In fact, I would suggest that a large part of the success that we've been able to bear in this market is that we're not bringing new nurses and nurse assistants to the market, but we are much more efficiently deploying the resources that are out there.
According to the math that others and us have come up with, that we've been able to expand the actual supply by nearly 25% because of just a more efficient deployment of the resources that are already out there and matching the needs that they really have.
One of the things that is quite vital, I think, in this industry as we mentioned because there is such a significant nursing shortage out there, and only compounded right now. We're seeing a massive increase in demand and decrease of supply due to COVID‑19, that it's become even more important that there is a smarter way to bring these nurses into the ability to work how and when they can possibly work.
The technology that we bring to bear, and it is heavily driven by data science and behavioral science, that allows us to kind of reach an unparalleled matching technology to make sure that we can provide the right shift to the right person at the right time, and do it in such a way that's very attractive to them.
I'm going to get into this in a minute, but I don't think you can underestimate the value of the data science and the behavioral science that comes to play here. Just to answer your question about the importance and the significance of the funding in this, we were the earliest in this market and we are by far the leaders now in tech‑enabled health care staffing. It is making a massive impact.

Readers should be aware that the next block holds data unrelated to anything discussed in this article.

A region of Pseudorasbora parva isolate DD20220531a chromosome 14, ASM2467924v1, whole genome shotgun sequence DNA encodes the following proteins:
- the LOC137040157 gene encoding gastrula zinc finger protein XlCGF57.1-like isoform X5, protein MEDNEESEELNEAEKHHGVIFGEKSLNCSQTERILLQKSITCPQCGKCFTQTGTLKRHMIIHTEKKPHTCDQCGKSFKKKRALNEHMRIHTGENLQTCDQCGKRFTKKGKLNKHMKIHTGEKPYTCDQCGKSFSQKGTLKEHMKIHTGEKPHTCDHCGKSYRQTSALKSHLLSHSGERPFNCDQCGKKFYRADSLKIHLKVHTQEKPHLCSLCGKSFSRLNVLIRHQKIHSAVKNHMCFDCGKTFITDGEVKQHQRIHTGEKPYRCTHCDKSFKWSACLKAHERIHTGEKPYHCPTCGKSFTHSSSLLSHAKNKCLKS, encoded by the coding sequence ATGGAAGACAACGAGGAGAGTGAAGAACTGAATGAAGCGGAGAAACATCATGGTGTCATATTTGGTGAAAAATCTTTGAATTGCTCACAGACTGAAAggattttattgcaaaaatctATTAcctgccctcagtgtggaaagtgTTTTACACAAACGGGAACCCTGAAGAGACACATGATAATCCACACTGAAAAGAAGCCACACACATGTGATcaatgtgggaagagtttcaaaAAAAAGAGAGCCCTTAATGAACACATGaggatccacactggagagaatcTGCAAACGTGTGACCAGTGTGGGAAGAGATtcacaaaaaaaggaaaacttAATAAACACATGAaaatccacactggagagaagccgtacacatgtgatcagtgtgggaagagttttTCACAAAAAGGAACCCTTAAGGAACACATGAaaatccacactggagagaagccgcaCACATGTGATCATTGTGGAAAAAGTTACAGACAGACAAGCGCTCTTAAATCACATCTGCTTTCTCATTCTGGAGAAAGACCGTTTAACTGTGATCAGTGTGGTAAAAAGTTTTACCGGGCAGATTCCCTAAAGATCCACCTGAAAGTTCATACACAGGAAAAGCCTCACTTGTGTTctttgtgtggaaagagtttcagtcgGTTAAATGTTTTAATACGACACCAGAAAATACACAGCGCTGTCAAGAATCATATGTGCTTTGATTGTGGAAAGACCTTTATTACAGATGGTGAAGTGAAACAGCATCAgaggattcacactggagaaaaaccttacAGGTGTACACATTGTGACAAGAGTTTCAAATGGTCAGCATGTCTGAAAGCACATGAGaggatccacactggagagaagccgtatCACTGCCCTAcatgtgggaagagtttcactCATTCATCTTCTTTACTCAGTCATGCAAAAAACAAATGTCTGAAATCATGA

We've recently just passed our two‑million‑hour mark, where we've provided two million hours of service. We now have nearly 12,000 nurses and nursing assistants that are actively working with us across nine states. We are actively adding more and more states and geographies across the country.
The funding of this is very important, because the learning that we're bringing to the market around how to provide the appropriate incentives makes a significant amount of difference. The studies that we've done in behavioral science and data science together, as I said, don't think can be underestimated here.
Let's just take, for example, one of the key components, one of the key drivers is recognition. We understand this basically, but it always breaks my heart when we talk to a nurse that says, "You know, I just never felt appreciated in my last job." I hear this over, and over, and over again. It's to that one person, the most important driver of engagement or motivation is really that of recognition.
You build that into the system. We don't have a lot of one‑on‑one or human interaction in this, because we're really the technology and the system that puts these facilities and the nurses together. We call our nurses IntelyPros. You can build in a warm feeling of recognition into the whole system. That's a key component.